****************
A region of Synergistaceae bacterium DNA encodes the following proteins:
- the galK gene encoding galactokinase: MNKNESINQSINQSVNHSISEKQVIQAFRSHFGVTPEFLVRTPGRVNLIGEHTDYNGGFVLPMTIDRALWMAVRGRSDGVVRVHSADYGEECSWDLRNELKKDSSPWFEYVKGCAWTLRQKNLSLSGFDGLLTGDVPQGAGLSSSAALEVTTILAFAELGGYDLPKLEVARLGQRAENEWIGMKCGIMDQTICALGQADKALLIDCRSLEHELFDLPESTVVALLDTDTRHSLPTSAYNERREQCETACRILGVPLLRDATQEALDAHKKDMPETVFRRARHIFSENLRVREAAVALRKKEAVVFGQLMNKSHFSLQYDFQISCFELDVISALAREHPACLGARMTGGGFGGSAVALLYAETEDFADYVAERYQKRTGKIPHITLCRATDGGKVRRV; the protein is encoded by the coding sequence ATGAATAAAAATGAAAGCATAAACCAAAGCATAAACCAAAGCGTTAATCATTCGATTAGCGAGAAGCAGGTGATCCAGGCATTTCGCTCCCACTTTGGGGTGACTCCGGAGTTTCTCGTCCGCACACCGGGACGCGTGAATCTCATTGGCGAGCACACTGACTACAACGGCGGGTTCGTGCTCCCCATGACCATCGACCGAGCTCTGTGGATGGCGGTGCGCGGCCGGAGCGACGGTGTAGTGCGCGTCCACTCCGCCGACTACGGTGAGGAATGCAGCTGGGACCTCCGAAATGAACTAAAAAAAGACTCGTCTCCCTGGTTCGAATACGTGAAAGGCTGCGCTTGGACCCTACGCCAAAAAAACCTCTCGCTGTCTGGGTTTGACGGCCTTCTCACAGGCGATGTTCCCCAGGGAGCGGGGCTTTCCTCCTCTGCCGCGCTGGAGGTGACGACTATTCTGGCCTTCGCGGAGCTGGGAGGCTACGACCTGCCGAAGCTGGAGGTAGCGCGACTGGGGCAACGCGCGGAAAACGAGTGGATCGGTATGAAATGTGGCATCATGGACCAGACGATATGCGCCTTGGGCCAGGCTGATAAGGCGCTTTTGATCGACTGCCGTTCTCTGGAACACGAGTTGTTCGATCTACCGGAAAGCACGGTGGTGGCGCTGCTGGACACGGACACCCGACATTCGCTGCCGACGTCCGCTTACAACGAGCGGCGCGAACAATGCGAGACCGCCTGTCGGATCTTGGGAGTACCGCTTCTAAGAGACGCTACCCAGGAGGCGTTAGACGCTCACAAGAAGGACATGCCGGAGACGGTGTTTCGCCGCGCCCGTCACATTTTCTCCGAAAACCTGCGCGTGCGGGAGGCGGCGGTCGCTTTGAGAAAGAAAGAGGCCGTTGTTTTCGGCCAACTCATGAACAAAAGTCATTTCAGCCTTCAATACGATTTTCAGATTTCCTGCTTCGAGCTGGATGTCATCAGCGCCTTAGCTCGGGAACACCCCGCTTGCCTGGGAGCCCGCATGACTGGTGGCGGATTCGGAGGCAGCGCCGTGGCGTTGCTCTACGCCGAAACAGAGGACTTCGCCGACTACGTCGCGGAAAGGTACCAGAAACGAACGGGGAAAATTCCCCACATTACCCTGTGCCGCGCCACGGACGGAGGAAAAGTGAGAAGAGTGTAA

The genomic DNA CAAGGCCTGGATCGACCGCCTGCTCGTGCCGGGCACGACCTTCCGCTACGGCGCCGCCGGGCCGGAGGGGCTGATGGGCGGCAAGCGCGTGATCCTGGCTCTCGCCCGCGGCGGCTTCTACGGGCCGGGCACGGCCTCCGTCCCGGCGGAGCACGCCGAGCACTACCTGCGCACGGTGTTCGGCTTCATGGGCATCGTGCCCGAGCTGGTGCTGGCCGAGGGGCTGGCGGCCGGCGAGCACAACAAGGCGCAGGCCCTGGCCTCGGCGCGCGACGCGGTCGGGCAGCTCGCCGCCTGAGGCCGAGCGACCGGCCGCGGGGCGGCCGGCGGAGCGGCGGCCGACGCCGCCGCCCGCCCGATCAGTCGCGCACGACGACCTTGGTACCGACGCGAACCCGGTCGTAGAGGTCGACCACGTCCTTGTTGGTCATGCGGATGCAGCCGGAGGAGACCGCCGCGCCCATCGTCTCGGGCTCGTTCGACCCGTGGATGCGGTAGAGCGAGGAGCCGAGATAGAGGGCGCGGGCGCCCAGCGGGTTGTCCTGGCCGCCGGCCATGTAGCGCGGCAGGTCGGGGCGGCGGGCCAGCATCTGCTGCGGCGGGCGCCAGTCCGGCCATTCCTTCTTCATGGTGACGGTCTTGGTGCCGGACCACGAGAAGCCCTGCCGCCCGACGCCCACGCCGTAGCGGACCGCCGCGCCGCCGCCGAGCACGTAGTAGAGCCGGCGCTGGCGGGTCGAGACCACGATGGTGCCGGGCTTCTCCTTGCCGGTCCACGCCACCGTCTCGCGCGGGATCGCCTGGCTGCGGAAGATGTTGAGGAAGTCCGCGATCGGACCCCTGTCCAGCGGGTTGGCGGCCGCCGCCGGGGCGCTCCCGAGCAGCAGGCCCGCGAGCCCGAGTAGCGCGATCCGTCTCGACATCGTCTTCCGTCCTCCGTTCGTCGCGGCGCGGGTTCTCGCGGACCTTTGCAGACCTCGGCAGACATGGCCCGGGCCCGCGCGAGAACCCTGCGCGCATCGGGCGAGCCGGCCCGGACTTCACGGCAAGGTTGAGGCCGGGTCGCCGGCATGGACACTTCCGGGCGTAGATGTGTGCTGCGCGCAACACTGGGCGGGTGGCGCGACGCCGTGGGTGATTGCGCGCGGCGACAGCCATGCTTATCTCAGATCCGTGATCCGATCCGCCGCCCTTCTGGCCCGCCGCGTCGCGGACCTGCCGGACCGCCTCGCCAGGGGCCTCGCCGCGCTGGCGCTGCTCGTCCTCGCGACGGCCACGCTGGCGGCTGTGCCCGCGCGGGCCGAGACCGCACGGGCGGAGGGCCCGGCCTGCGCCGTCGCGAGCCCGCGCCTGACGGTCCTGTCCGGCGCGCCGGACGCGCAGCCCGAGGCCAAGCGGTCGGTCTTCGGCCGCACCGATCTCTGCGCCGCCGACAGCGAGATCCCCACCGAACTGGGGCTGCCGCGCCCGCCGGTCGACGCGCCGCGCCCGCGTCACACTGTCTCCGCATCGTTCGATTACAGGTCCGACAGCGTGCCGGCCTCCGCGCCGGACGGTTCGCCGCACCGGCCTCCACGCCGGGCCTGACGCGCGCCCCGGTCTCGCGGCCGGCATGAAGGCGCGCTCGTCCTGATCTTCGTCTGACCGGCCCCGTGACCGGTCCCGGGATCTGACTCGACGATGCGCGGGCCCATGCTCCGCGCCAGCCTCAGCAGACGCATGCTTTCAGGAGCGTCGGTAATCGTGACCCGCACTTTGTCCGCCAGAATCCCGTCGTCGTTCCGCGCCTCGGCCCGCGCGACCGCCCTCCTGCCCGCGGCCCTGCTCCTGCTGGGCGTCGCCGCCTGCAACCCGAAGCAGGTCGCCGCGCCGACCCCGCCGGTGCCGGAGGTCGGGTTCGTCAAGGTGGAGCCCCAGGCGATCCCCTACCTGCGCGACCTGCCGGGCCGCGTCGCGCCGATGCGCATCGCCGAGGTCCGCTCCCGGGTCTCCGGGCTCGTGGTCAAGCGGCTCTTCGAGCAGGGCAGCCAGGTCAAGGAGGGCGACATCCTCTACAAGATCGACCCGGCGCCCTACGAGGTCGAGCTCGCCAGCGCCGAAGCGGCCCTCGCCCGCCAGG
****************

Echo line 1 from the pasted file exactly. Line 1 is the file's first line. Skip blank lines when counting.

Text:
A region of Synergistaceae bacterium DNA encodes the following proteins: